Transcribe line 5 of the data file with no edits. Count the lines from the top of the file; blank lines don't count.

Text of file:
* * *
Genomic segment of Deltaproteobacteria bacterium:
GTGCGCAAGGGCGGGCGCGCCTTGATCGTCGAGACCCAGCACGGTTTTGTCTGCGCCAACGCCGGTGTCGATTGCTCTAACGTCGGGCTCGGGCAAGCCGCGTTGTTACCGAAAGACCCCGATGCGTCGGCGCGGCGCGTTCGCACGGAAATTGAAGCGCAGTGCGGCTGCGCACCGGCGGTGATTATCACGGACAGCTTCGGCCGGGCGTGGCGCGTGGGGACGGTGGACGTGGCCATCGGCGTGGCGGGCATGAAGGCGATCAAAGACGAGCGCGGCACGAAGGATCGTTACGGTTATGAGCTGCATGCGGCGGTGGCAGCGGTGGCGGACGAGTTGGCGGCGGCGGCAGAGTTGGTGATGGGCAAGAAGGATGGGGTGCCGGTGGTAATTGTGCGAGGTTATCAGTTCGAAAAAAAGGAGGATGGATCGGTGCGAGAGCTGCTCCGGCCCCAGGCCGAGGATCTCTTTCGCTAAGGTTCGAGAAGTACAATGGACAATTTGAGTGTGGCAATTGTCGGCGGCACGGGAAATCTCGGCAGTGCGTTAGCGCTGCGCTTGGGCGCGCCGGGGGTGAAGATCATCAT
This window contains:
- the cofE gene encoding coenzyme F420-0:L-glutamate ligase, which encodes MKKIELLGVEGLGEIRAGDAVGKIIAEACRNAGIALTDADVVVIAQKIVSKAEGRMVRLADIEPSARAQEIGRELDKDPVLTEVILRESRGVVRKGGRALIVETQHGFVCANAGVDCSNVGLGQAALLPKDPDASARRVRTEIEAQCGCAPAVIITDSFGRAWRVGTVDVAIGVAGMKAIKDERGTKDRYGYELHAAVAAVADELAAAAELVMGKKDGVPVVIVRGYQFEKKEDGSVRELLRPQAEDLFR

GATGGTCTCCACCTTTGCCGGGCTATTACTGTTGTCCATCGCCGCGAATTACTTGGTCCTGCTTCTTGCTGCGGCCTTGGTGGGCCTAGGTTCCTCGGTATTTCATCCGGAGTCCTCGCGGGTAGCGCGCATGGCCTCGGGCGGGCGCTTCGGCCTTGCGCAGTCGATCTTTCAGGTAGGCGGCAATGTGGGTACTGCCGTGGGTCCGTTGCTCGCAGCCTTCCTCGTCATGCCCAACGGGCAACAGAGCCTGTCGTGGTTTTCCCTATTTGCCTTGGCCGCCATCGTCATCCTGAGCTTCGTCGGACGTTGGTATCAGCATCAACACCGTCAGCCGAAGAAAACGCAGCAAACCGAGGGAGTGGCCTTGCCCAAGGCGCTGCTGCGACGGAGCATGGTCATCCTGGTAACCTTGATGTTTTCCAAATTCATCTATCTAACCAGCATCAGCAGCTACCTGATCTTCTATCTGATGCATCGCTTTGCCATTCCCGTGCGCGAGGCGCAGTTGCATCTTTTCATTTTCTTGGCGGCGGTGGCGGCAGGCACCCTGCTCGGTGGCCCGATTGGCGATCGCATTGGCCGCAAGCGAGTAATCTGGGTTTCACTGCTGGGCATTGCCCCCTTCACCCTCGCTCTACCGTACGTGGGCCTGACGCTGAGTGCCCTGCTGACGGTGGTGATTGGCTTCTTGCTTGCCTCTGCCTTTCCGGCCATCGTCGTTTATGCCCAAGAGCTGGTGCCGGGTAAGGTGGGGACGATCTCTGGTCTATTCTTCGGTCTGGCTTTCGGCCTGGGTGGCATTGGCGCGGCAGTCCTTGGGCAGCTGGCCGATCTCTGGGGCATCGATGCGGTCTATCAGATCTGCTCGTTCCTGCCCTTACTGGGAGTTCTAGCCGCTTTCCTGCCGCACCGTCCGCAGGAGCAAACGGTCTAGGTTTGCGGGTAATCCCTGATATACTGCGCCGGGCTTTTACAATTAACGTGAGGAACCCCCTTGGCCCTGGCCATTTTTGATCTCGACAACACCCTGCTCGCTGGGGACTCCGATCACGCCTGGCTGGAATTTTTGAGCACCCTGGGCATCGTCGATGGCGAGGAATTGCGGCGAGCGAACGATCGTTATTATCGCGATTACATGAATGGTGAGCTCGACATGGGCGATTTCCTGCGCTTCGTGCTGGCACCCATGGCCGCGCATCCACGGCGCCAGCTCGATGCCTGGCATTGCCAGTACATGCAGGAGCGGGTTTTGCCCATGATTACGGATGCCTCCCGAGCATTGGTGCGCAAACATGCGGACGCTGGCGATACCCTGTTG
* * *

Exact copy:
GATGGTCTCCACCTTTGCCGGGCTATTACTGTTGTCCATCGCCGCGAATTACTTGGTCCTGCTTCTTGCTGCGGCCTTGGTGGGCCTAGGTTCCTCGGTATTTCATCCGGAGTCCTCGCGGGTAGCGCGCATGGCCTCGGGCGGGCGCTTCGGCCTTGCGCAGTCGATCTTTCAGGTAGGCGGCAATGTGGGTACTGCCGTGGGTCCGTTGCTCGCAGCCTTCCTCGTCATGCCCAACGGGCAACAGAGCCTGTCGTGGTTTTCCCTATTTGCCTTGGCCGCCATCGTCATCCTGAGCTTCGTCGGACGTTGGTATCAGCATCAACACCGTCAGCCGAAGAAAACGCAGCAAACCGAGGGAGTGGCCTTGCCCAAGGCGCTGCTGCGACGGAGCATGGTCATCCTGGTAACCTTGATGTTTTCCAAATTCATCTATCTAACCAGCATCAGCAGCTACCTGATCTTCTATCTGATGCATCGCTTTGCCATTCCCGTGCGCGAGGCGCAGTTGCATCTTTTCATTTTCTTGGCGGCGGTGGCGGCAGGCACCCTGCTCGGTGGCCCGATTGGCGATCGCATTGGCCGCAAGCGAGTAATCTGGGTTTCACTGCTGGGCATTGCCCCCTTCACCCTCGCTCTACCGTACGTGGGCCTGACGCTGAGTGCCCTGCTGACGGTGGTGATTGGCTTCTTGCTTGCCTCTGCCTTTCCGGCCATCGTCGTTTATGCCCAAGAGCTGGTGCCGGGTAAGGTGGGGACGATCTCTGGTCTATTCTTCGGTCTGGCTTTCGGCCTGGGTGGCATTGGCGCGGCAGTCCTTGGGCAGCTGGCCGATCTCTGGGGCATCGATGCGGTCTATCAGATCTGCTCGTTCCTGCCCTTACTGGGAGTTCTAGCCGCTTTCCTGCCGCACCGTCCGCAGGAGCAAACGGTCTAGGTTTGCGGGTAATCCCTGATATACTGCGCCGGGCTTTTACAATTAACGTGAGGAACCCCCTTGGCCCTGGCCATTTTTGATCTCGACAACACCCTGCTCGCTGGGGACTCCGATCACGCCTGGCTGGAATTTTTGAGCACCCTGGGCATCGTCGATGGCGAGGAATTGCGGCGAGCGAACGATCGTTATTATCGCGATTACATGAATGGTGAGCTCGACATGGGCGATTTCCTGCGCTTCGTGCTGGCACCCATGGCCGCGCATCCACGGCGCCAGCTCGATGCCTGGCATTGCCAGTACATGCAGGAGCGGGTTTTGCCCATGATTACGGATGCCTCCCGAGCATTGGTGCGCAAACATGCGGACGCTGGCGATACCCTGTTG